In Australia, influenza-associated mortality and hospitalisation rates are highest among older adults aged over 65 years.
It is estimated that each year, flu causes more than 3000 deaths and more than 13,500 hospitalisations among Australians aged over 50 years. Influenza can have a severe and long-term impact on older adults.
In 2020, measures taken to suppress the Covid-19 pandemic – such as temporary lockdowns, mask-wearing, social distancing, enhanced personal hygiene, reduced travel and increased influenza vaccine uptake – reduced flu cases. This continued into 2021 with almost no influenza notifications seen.
In 2022, however, the lifting of these non-pharmaceutical interventions, coupled with the opening of external borders, led to an early intense influenza season with over 230,000 notifications in Australia, the third highest number on record.
In most years, older adults with flu are four to six times more likely to be hospitalised compared to younger adults. Hospitalisation in older adults due to acute respiratory illness, including influenza, can cause a decline in mobility and function.
Recovery following hospitalisation is also poor in these individuals, with a substantial proportion of older adults not returning to their prior baseline of health and functional status. This decline in mobility and function, and poor recovery following hospitalisation in older adults is associated with greater reliance on community care and increased risk of mortality.
In older adults, avoiding hospitalisation by preventing and managing acute respiratory illnesses (including influenza) is therefore important.
Vaccination is one of the best defences against influenza.
Vaccinating older adults could reduce hospitalisations from influenza. Annual revaccination is recommended as immunity declines during the year after vaccination, and circulating strains of the influenza virus change from year to year.
When considering flu vaccination for older adults, it is important to note that the antibody response to flu vaccination diminishes with age.
Older adults experience an age-related decline in the immune system known as immunosenescence, impairing their ability to fight natural infections. This can lead to decreased immunogenicity (the ability of an antigen to provoke an immune response in the body) and reduced vaccine effectiveness in older adults. Therefore, vaccines that can address immunosenescence are required to provide adequate protection in older adults.
Strategies to address immunosenescence for influenza vaccine
High-dose influenza vaccines (i.e., increasing the dose of antigen with the aim of improving antibody response to vaccination).
High-dose influenza vaccines contain three to four times the dose of each of the influenza antigens in comparison with standard-dose vaccines. Several studies have shown that this strategy induces higher antibody response in older adults.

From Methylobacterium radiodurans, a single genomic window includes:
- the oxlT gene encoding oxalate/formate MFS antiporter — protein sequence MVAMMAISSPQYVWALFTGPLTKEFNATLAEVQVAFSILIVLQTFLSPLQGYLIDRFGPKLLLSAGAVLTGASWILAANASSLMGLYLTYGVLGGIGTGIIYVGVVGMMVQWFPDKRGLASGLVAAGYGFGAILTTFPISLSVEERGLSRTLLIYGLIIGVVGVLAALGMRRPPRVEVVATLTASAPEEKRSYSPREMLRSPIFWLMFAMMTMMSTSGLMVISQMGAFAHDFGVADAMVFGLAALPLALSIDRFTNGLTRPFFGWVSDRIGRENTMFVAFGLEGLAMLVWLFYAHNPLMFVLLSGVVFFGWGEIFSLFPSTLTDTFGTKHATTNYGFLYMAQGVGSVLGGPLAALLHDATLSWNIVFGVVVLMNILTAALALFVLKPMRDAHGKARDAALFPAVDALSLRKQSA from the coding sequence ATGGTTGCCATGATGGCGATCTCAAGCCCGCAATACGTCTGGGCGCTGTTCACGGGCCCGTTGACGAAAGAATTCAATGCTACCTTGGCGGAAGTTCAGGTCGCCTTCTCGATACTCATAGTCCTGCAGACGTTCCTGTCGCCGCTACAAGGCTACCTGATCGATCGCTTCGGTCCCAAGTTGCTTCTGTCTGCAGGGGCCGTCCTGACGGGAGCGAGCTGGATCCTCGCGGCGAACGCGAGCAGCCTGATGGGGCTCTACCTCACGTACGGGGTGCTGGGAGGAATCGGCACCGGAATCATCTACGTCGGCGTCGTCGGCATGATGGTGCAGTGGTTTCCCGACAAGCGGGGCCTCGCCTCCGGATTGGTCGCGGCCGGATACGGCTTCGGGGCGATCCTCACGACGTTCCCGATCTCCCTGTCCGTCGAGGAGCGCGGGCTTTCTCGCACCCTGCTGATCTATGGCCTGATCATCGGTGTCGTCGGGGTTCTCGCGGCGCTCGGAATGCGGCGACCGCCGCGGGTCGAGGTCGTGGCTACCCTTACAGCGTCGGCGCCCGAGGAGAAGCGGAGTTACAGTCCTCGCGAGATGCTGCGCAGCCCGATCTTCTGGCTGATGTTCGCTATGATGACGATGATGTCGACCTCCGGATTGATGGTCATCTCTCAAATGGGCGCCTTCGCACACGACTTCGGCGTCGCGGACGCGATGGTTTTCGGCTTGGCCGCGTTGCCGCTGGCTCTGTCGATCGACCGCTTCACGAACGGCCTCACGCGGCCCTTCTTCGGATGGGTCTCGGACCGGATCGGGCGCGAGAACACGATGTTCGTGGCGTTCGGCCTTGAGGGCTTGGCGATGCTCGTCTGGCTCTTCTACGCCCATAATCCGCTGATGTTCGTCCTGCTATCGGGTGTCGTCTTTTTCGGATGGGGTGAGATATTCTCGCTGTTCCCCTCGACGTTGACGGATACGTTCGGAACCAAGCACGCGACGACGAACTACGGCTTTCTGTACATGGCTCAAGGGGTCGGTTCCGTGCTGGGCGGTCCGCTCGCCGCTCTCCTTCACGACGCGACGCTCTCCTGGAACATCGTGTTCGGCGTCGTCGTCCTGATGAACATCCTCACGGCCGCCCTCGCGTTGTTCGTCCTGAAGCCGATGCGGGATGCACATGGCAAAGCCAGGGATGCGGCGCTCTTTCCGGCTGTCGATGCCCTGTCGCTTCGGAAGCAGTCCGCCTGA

In 2022, a high-dose influenza vaccine was available in Australia only on the private market and primarily for those aged 60 to 64 years. All adults 65 years and over are able to access an adjuvanted influenza vaccine on the National Immunisation Programme (NIP).
Adjuvanted influenza vaccines (i.e., adding agents [adjuvants] to vaccines, with the aim of
improving antibody response to vaccination).
Adjuvanted influenza vaccines contain MF59 adjuvant, an oil-in-water emulsion based on squalene, that acts by stimulating the recruitment of immune cells at the site of injection. This facilitates greater uptake, transportation and processing of the antigens, allowing for improved T-cell priming.
The addition of an adjuvant to influenza vaccine is thought to increase the magnitude of the antibody response based on a statistically significantly higher haemagglutination inhibition (HI) antibody titre against influenza A and B strains for adjuvanted trivalent vaccine recipients than non-adjuvanted vaccine recipients in a systematic review and meta-analysis. However, caution is required in interpreting these results because these HI antibodies have not been correlated with influenza virus protection.
Adjuvanted influenza vaccines are also believed to lead to a broader range of antibodies than standard dose non-adjuvanted vaccines because they were shown to induce higher HI antibody levels to a panel of A/H3N2 influenza strains that were related to, but distinct from the vaccine A/H3N2 strain. This may be important for protection in years when vaccine strains do not match circulating strains, though antibodies to a specific variant of influenza might not protect against either a new variant of the same type or subtype.
The most commonly reported adverse effect was injection site pain, with the majority of events being mild or moderate and resolved within three days.
Co-administration of influenza and Covid vaccines in 2023
In 2023, both flu and Covid-19 vaccinations are important for older adults.
There are no longer any recommendations to separate these two vaccines – they can be given in opposite arms on the same day. Giving both at the same time is “safe” and “does not affect an individual’s immune response to either vaccine”.Do you have an idea for a story?
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